- Google's Bigtable,
- Amazon's SimpleDB,
- 10Gen's Mongo,
- AppJet's AppJet database, and
- Oracle open-source BerkelyDB.
And then notes that they all have cloud computing-specific characteristics.
- They can be run in distributed environments,
- None of them are transactional in nature, and
- They all sacrifice some advanced querying capability for faster performance.
Since the national security community literally lives and dies by the information in their relational databases, what does that mean if the community adopts cloud technology in order to benefit from the scalability and economy?
The key issue here is that in cloud implementations, database material is spread across different locations. Executing complex queries with relational databases across vast geographic distances can slow response time. It is also difficult to design and maintain an architecture to replicate relational data across different locations and keep that data in sync if one location goes down.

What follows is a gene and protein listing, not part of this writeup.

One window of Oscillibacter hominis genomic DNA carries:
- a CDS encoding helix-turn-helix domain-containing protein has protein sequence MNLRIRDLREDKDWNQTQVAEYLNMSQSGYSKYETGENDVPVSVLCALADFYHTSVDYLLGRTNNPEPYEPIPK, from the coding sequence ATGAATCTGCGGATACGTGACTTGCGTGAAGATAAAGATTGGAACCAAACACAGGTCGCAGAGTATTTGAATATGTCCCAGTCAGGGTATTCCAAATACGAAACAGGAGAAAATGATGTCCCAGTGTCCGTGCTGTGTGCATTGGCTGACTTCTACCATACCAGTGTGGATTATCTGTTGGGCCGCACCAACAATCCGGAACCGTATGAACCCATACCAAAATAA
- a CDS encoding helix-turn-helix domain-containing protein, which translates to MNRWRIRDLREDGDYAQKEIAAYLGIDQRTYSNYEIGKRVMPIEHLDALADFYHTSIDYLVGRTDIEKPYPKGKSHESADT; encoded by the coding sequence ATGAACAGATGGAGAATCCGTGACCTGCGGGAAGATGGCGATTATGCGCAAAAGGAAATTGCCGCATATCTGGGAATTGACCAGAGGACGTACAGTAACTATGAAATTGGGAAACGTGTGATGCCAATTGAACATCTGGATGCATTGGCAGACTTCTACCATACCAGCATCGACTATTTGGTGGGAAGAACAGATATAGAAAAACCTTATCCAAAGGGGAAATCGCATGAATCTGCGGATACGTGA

Since cloud implementations are seemingly the wave of the future, community CIO's and analyst alike need to start thinking about the implications of the coming transition from relational databases today.